The last few weeks we've gone on a few field trips, or as we like to call it, going places. Field trips makes it sound much more official like, though, doesn't it? All mixed up like, here we go...
The Strong Museum of Play was closing a Lego exhibit and we made it a point to get there before we missed it. This huge salt water tank is right at the entrance and is mesmerizing.
While the older boys were in Denver, my mom and I took the two littles on a quick trip to the zoo. I didn't get the greatest pictures, unfortunately. Some of the peacocks were walking around and a few were showing. They always look so goofy, like they are holding their breath and can barely hold themselves up when they're strutting around like that. Our turkeys would do the same thing. Their plumage is so beautiful!
In the rainforest. It reeks to high heaven in there but they have some really neat animals.
Another trip we took at the beginning of the month was to the local power plant, organized through our local homeschooling group and freeeee! I thought it would be a great trip for the older boys since they like things like turbines and engines and all such things that I really know nothing about. If I had been a conscientious blogger I would have gotten the gorgeous view right over that fence in the back of the Niagara River Gorge but alas, you just get half of my kids looking under a half of the entrance sign.
About two minutes before my batteries died
Some of the creations were amazing but I wasn't feeling that great and you know, batteries are important so I didn't get many great shots.
There were no hippopotami "to swim with" and the monkeys were in cages so he couldn't "climb with them to give them a banana" so David had to settle for a ride on the train as his favorite part of the zoo.
It's a light bulb that turns on. Apparently for the Amish tourists.
I let John Paul go with the older group because I knew he'd want more than what the littler group was getting. It's so weird to realize that he's growing up and can go with the big people sometimes.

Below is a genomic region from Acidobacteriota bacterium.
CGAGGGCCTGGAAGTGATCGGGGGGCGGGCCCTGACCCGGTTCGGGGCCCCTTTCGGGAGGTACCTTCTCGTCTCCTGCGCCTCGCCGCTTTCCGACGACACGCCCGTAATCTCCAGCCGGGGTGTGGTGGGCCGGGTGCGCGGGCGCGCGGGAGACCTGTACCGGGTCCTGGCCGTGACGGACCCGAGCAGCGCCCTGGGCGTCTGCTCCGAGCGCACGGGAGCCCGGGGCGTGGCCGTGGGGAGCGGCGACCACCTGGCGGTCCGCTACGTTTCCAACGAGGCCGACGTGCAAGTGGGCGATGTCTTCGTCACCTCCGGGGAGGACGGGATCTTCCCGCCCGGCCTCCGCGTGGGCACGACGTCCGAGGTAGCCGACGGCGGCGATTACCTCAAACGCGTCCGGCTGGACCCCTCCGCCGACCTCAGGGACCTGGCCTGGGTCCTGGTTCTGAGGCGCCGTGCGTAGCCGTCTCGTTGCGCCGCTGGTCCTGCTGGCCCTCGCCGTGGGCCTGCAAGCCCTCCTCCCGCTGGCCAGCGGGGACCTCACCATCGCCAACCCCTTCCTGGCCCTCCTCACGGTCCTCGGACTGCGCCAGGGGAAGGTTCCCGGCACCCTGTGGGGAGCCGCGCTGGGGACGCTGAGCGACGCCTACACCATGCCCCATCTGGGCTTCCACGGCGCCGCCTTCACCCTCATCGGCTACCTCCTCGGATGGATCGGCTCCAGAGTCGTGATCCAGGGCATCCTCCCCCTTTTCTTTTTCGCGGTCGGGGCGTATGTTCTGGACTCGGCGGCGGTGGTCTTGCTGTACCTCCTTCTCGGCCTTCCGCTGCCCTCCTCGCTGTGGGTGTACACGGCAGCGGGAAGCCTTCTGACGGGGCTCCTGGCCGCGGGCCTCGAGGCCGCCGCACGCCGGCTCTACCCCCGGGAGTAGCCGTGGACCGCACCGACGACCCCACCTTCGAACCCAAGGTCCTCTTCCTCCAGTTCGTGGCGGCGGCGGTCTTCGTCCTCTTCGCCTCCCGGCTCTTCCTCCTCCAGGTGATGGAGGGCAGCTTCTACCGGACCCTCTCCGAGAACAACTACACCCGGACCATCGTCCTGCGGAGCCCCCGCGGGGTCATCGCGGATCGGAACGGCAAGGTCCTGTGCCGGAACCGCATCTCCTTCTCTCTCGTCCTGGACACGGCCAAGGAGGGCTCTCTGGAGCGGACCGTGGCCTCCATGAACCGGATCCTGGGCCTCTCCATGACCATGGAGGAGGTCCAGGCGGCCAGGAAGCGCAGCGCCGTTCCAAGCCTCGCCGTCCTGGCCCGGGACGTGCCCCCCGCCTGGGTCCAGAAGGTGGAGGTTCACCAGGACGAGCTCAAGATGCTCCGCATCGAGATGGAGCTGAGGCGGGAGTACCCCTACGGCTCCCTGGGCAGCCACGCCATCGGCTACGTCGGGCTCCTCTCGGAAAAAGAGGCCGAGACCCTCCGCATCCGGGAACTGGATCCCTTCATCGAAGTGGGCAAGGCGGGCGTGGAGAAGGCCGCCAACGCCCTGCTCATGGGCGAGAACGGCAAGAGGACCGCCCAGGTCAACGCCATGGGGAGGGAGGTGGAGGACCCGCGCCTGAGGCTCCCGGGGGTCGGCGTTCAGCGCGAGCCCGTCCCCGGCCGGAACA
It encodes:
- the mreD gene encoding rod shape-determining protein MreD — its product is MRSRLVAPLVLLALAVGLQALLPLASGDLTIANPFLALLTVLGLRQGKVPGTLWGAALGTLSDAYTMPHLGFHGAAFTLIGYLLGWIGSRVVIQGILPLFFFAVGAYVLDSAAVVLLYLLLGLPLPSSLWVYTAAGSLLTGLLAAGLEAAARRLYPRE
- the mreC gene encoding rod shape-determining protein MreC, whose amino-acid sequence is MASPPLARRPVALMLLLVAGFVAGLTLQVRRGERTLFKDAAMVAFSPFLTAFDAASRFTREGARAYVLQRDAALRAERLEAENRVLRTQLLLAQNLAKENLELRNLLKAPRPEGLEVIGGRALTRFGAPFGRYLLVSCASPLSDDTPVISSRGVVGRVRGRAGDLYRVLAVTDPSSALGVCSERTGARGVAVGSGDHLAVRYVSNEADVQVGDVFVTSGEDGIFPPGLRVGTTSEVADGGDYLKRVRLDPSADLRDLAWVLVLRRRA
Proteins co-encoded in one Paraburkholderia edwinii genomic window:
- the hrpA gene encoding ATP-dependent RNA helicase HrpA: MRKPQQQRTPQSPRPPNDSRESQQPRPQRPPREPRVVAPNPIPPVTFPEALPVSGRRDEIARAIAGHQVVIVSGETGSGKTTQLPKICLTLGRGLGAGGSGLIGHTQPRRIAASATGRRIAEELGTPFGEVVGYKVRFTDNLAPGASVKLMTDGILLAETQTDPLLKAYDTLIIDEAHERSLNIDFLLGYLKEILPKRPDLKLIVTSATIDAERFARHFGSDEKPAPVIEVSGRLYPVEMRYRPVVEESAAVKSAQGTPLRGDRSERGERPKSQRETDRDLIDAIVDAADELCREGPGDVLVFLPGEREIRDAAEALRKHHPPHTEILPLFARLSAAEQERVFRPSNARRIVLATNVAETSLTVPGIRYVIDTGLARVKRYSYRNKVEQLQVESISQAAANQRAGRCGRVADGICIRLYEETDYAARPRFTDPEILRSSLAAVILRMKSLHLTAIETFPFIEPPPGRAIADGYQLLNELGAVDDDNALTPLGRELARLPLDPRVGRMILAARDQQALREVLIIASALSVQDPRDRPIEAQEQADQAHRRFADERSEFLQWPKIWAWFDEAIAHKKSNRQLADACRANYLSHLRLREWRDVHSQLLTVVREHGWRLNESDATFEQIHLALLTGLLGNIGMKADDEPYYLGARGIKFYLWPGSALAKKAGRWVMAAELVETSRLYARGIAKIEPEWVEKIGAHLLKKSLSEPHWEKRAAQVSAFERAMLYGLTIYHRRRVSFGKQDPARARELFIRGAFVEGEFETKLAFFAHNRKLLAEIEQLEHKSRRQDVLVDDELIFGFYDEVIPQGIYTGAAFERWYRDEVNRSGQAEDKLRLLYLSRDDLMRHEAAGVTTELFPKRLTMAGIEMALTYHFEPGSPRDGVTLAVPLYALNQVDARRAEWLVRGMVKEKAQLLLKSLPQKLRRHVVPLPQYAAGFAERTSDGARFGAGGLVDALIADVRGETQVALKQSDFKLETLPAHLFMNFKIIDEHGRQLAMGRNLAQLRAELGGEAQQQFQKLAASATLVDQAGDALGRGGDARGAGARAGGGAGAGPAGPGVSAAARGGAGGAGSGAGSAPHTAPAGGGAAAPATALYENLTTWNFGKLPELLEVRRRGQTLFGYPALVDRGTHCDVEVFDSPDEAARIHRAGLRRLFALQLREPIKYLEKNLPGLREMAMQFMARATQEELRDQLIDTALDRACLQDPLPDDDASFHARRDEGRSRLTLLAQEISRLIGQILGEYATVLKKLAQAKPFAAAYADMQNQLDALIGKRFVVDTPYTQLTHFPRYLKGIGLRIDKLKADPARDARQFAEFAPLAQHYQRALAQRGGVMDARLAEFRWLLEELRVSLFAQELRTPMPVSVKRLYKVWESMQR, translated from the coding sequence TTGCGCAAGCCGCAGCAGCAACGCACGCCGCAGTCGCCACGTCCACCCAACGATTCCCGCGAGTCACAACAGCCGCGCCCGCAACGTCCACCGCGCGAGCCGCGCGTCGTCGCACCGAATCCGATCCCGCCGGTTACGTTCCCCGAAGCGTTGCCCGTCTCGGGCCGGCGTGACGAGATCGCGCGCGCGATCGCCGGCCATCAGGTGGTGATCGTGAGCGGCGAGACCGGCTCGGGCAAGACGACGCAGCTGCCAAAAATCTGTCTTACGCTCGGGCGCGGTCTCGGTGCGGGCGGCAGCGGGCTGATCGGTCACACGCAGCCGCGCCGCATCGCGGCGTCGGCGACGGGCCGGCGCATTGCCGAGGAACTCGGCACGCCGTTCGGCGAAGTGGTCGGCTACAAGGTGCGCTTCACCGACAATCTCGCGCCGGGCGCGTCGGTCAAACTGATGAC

Rhinoceros are just funny, right?
We got quite the show in the gorilla habitat. This little guy would stop, pose, and then run crazy around the place having a ball and sometimes banging on the windows. They ended up being our favorite animals that we saw.
David thought it was hysterical that he put a blanket on his head and ran around and then was rolling around and just acting goofy. Luke was in awe.
Mother was just sitting while little one used her as a playground. I can relate, mama.
I'm no fancy zoologist but...
Completely out of focus (I had like 14 seconds to get a shot with a toddler in my arms) but I was happy that Michael was assertive enough to get squeezed in for the static ball amongst all the kids, despite the fact that his hair wasn't really long enough for the effect!
This guy. Oh my. He was inches away from us, separated by glass, of course. But he entranced me. David called him "The Grandpa." He is huge and his expressions were so deep and...real. You could feel the tension as he walked by and sat right next to us. His body was massive and so solid. You could easily fit three of me inside him. Look at those veins in his chest.
(Linking this one up with Cari for Theme Thursday of "Bodies")
And then he looked at us. REALLY looked at us and made eye contact. It was disconcerting and his expression made me sad. I'm not anti-zoo, I don't think, but gosh, it's hard to see some of these animals locked up like that for our entertainment. Is the learning value worth it? I hope so.
Looking straight at us. This would have been one heck of a shot if there hadn't been that girl next to me with a bright orange shirt reflecting in the glass (and if I were more skilled with the camera). But man, look at that expression.
Joining with the ladies at LMLD